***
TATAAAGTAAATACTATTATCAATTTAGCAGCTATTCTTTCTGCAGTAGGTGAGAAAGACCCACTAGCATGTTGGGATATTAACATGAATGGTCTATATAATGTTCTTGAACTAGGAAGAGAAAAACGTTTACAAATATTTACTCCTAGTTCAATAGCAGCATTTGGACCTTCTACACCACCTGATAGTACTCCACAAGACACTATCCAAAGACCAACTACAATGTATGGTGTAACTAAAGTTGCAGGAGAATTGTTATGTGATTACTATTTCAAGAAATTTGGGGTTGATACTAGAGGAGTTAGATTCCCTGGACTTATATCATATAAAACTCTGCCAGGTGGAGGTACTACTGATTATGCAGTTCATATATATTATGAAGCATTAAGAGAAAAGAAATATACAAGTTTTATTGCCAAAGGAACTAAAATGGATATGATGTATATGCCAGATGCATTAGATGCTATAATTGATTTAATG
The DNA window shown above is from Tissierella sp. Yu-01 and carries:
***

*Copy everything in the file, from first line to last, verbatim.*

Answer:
TATAAAGTAAATACTATTATCAATTTAGCAGCTATTCTTTCTGCAGTAGGTGAGAAAGACCCACTAGCATGTTGGGATATTAACATGAATGGTCTATATAATGTTCTTGAACTAGGAAGAGAAAAACGTTTACAAATATTTACTCCTAGTTCAATAGCAGCATTTGGACCTTCTACACCACCTGATAGTACTCCACAAGACACTATCCAAAGACCAACTACAATGTATGGTGTAACTAAAGTTGCAGGAGAATTGTTATGTGATTACTATTTCAAGAAATTTGGGGTTGATACTAGAGGAGTTAGATTCCCTGGACTTATATCATATAAAACTCTGCCAGGTGGAGGTACTACTGATTATGCAGTTCATATATATTATGAAGCATTAAGAGAAAAGAAATATACAAGTTTTATTGCCAAAGGAACTAAAATGGATATGATGTATATGCCAGATGCATTAGATGCTATAATTGATTTAATG
The DNA window shown above is from Tissierella sp. Yu-01 and carries: